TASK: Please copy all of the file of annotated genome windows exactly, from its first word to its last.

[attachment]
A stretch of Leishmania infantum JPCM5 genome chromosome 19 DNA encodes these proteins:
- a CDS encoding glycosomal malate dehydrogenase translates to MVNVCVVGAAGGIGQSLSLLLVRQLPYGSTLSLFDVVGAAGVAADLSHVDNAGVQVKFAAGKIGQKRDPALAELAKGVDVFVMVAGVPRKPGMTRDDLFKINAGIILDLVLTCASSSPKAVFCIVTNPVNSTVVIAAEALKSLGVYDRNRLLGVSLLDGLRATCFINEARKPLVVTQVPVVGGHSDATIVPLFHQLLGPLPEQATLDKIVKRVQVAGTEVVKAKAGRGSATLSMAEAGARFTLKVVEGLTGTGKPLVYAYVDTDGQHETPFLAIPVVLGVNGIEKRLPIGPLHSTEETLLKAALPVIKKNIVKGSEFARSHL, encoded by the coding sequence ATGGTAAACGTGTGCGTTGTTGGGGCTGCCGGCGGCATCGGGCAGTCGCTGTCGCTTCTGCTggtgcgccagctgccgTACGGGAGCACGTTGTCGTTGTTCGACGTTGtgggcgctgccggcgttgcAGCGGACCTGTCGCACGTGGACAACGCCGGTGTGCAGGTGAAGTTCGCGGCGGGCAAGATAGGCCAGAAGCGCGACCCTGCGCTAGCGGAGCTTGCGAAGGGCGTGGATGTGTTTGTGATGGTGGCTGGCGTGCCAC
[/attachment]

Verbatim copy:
A stretch of Leishmania infantum JPCM5 genome chromosome 19 DNA encodes these proteins:
- a CDS encoding glycosomal malate dehydrogenase translates to MVNVCVVGAAGGIGQSLSLLLVRQLPYGSTLSLFDVVGAAGVAADLSHVDNAGVQVKFAAGKIGQKRDPALAELAKGVDVFVMVAGVPRKPGMTRDDLFKINAGIILDLVLTCASSSPKAVFCIVTNPVNSTVVIAAEALKSLGVYDRNRLLGVSLLDGLRATCFINEARKPLVVTQVPVVGGHSDATIVPLFHQLLGPLPEQATLDKIVKRVQVAGTEVVKAKAGRGSATLSMAEAGARFTLKVVEGLTGTGKPLVYAYVDTDGQHETPFLAIPVVLGVNGIEKRLPIGPLHSTEETLLKAALPVIKKNIVKGSEFARSHL, encoded by the coding sequence ATGGTAAACGTGTGCGTTGTTGGGGCTGCCGGCGGCATCGGGCAGTCGCTGTCGCTTCTGCTggtgcgccagctgccgTACGGGAGCACGTTGTCGTTGTTCGACGTTGtgggcgctgccggcgttgcAGCGGACCTGTCGCACGTGGACAACGCCGGTGTGCAGGTGAAGTTCGCGGCGGGCAAGATAGGCCAGAAGCGCGACCCTGCGCTAGCGGAGCTTGCGAAGGGCGTGGATGTGTTTGTGATGGTGGCTGGCGTGCCAC